FOOD             FIRE             WATER             SHELTER             PEOPLE             SPIRIT             SELF



"Currently, [Lakota] food need is defined by the broader economy as surplus produce farmers need to sell or grocery items wholesalers have been unable to sell. The national commodities program sponsored by the U.S. Department of Agriculture has been promoted for its role in preventing hunger in poor U.S. communities, but it has also supplied income to farmers and food producers for their surplus produce. A nonprofit food bank provides foods donated by corporations for tax write-offs to help needy households. The foods provided have little to do with locally defined food needs."

— Lakota Culture, World Economy; Kathleen Ann Pickering, 2004, p. 133

The vast majority of Pine Ridge is currently a food desert. The nearly 3,500 square mile area (that's over 2 million acres) is served by only a small handful of food stores for its 30,0000 residents, including one highly overpriced grocery store, a couple of small convenience stores (with an inventory not far exceeding bagged chips, candy bars and soda) and a gas station. Many must make the trek to a Walmart 40 to 90 miles away to feed their families. Processed foods have been so prevalent throughout the last several generations that unhealthy eating habits have become a dangerous part of our lifestyle and culture.

Over many years of broken treaties, cultural cleansings and outright massacres, the Lakota, a warrior tribe of hunters and gatherers, have been confined to small but separate plots of land we'd have to farm in order to produce enough food to sustain our population. Without a heritage of agriculture, and with the near-extinction of the buffalo that sustained the Lakota since the beginning of time, our people have found themselves relying on government commodities - food aid that consists of surplus foods farmers and grocers cannot sell and highly processed foods that have led our people to drastically decreased health.

The grim results from years if reliance on food aid:

The rate of diabetes on the Reservation is reported to be 800% higher than the U.S. national average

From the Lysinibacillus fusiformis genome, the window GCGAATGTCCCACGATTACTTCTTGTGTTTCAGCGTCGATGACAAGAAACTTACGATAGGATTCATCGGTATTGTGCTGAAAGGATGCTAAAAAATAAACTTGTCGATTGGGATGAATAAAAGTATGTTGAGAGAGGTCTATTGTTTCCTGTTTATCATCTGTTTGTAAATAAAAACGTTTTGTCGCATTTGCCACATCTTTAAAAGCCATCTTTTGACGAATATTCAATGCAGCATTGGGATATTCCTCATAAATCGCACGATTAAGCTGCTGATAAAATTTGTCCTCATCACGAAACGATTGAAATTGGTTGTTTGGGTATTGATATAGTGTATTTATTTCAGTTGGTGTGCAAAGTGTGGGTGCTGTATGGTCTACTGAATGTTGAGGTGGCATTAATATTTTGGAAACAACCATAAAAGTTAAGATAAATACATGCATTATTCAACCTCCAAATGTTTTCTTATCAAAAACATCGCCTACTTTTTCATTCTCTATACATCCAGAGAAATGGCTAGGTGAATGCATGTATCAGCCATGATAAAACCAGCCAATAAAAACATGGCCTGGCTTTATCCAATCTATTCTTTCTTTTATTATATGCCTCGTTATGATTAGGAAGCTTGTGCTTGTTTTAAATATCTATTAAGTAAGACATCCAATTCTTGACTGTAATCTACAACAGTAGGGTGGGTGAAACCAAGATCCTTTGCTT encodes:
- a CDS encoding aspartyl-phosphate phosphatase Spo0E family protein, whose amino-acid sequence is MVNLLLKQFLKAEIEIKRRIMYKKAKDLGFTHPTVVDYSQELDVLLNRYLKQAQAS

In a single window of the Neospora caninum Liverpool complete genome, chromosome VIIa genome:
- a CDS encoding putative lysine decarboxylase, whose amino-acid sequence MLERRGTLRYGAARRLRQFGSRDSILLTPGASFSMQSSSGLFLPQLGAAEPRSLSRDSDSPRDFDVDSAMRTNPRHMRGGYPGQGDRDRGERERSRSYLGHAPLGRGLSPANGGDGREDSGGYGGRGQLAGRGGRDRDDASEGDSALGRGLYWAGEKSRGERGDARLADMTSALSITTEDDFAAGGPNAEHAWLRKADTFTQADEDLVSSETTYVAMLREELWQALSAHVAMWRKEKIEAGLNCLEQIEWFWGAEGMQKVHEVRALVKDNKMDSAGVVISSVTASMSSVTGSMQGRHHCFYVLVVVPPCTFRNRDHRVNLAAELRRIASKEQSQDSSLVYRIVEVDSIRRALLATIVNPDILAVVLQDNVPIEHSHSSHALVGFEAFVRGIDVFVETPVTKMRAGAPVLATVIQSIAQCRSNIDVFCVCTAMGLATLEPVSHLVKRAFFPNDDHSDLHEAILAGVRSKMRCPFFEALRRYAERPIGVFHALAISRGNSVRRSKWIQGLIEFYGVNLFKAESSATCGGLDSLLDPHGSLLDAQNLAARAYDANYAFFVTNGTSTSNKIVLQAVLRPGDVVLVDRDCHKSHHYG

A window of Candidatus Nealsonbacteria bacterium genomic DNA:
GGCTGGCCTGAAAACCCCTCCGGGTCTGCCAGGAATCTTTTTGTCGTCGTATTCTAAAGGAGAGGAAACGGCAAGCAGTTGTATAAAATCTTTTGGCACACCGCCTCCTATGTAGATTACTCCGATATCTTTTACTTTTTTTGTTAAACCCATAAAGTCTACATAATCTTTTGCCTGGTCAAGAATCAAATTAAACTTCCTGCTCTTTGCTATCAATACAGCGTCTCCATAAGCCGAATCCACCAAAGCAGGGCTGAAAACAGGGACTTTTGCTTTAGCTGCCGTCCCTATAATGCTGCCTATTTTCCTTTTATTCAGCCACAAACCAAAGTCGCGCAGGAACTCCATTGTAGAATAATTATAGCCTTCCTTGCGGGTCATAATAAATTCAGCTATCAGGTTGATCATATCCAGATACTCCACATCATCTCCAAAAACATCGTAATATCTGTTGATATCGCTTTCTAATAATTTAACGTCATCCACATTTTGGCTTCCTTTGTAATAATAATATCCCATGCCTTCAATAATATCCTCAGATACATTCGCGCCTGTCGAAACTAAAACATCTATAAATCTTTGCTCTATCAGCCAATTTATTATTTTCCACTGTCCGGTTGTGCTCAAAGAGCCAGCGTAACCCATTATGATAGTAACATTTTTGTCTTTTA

Recent reports indicate that almost 50% of the adults on the Reservation over the age of 40 have diabetes. Over 37% of the population is diabetic

As a result of the high rate of diabetes on the Reservation, diabetic-related blindness, amputations, and kidney failure are common

Death due to heart disease is twice the national average

The population on Pine Ridge has among the shortest life expectancies of any group in the Western Hemisphere: approximately 47 years for males and 52 years for females.

OLCERI is committed to turning around these tragic statistics and enabling our people to thrive. Our people deserve access to healthy food, locally grown, in a manner respectful to our environment and our bodies. The organic food movement sweeping across the world has served as a hastening reminder that the processed, over-packaged foods we've become so accustomed to are poisoning us and creating waste and pollution in our world, although honoring our planet and respecting our food is far from a new idea to our people.

We aim to restore a healthy relationship between people and the food that sustains us by promoting a gardening culture through education and resources, establishing local seed banks and root cellars, and distributing food justly among our community. Along with food projects inspired by permaculture, we are also working to cultivate the passing down of wisdom from our elders about traditional uses of native wild edible and medicinal plants.